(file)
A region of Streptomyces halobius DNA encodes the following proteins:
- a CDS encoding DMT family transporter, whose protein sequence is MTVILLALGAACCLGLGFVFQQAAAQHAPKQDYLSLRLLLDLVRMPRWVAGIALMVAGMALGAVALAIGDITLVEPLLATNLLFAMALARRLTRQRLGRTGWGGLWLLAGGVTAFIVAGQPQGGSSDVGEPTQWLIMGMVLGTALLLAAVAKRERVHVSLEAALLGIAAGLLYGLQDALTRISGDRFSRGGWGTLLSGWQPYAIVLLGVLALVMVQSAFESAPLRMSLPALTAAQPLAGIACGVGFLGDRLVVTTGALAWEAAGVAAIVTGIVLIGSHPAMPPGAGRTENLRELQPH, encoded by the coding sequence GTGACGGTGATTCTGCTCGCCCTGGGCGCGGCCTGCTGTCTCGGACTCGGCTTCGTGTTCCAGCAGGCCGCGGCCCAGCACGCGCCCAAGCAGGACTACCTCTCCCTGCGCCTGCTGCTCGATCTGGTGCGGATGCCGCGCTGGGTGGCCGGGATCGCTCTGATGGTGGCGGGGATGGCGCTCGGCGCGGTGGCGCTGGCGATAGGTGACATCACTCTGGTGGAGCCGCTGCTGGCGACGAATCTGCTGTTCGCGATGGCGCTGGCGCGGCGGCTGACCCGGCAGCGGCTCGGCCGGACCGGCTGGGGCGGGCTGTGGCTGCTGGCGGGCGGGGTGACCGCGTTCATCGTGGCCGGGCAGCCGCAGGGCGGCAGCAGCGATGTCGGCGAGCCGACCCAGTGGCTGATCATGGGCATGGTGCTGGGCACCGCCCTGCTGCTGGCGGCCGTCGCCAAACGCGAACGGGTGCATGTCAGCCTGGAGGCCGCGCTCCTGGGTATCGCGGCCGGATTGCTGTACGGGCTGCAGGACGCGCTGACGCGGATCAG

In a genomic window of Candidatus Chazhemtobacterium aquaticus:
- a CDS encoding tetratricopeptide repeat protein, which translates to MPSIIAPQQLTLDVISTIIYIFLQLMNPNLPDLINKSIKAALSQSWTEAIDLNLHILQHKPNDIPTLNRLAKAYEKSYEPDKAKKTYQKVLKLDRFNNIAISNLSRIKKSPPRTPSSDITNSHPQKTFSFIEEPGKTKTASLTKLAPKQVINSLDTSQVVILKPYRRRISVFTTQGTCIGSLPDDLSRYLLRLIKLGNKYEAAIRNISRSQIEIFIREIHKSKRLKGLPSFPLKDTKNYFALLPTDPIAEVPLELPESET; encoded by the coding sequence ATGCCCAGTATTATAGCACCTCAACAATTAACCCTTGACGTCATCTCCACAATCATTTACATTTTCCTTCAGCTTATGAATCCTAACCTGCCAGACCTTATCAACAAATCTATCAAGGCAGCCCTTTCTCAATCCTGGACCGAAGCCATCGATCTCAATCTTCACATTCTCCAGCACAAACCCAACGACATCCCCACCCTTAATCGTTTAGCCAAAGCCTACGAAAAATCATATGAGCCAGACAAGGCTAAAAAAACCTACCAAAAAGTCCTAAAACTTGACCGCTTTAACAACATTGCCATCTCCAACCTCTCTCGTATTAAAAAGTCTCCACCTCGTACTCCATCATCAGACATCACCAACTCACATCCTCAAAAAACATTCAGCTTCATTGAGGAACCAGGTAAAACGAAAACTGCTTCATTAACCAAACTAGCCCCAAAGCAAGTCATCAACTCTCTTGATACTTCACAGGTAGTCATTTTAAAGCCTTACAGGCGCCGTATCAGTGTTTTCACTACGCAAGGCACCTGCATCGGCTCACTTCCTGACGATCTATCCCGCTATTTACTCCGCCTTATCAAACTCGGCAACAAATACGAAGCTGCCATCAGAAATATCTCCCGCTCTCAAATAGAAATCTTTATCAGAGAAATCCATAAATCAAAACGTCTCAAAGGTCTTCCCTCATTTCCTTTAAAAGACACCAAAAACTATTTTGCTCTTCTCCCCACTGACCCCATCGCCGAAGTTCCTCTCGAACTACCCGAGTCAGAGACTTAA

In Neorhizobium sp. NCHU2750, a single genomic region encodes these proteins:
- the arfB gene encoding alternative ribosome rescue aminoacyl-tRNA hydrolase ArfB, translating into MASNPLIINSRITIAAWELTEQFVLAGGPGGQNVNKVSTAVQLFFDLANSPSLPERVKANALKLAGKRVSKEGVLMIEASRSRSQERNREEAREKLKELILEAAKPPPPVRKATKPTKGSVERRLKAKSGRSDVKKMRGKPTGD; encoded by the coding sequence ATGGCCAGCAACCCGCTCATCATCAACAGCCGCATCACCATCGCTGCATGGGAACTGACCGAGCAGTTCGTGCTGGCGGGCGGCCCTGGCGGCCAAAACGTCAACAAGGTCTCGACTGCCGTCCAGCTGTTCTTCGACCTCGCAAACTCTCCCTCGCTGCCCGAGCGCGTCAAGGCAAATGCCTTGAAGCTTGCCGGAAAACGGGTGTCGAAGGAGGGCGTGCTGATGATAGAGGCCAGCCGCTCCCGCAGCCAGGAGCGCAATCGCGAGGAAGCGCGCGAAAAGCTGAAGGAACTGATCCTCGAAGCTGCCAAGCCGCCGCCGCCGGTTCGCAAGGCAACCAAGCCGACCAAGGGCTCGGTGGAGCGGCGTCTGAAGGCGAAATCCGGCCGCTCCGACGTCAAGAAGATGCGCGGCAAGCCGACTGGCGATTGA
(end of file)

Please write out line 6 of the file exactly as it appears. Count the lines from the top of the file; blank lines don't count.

- the arfB gene encoding alternative ribosome rescue aminoacyl-tRNA hydrolase ArfB, translating into MASNPLIINSRITIAAWELTEQFVLAGGPGGQNVNKVSTAVQLFFDLANSPSLPERVKANALKLAGKRVSKEGVLMIEASRSRSQERNREEAREKLKELILEAAKPPPPVRKATKPTKGSVERRLKAKSGRSDVKKMRGKPTGD; encoded by the coding sequence ATGGCCAGCAACCCGCTCATCATCAACAGCCGCATCACCATCGCTGCATGGGAACTGACCGAGCAGTTCGTGCTGGCGGGCGGCCCTGGCGGCCAAAACGTCAACAAGGTCTCGACTGCCGTCCAGCTGTTCTTCGACCTCGCAAACTCTCCCTCGCTGCCCGAGCGCGTCAAGGCAAATGCCTTGAAGCTTGCCGGAAAACGGGTGTCGAAGGAGGGCGTGCTGATGATAGAGGCCAGCCGCTCCCGCAGCCAGGAGCGCAATCGCGAGGAAGCGCGCGAAAAGCTGAAGGAACTGATCCTCGAAGCTGCCAAGCCGCCGCCGCCGGTTCGCAAGGCAACCAAGCCGACCAAGGGCTCGGTGGAGCGGCGTCTGAAGGCGAAATCCGGCCGCTCCGACGTCAAGAAGATGCGCGGCAAGCCGACTGGCGATTGA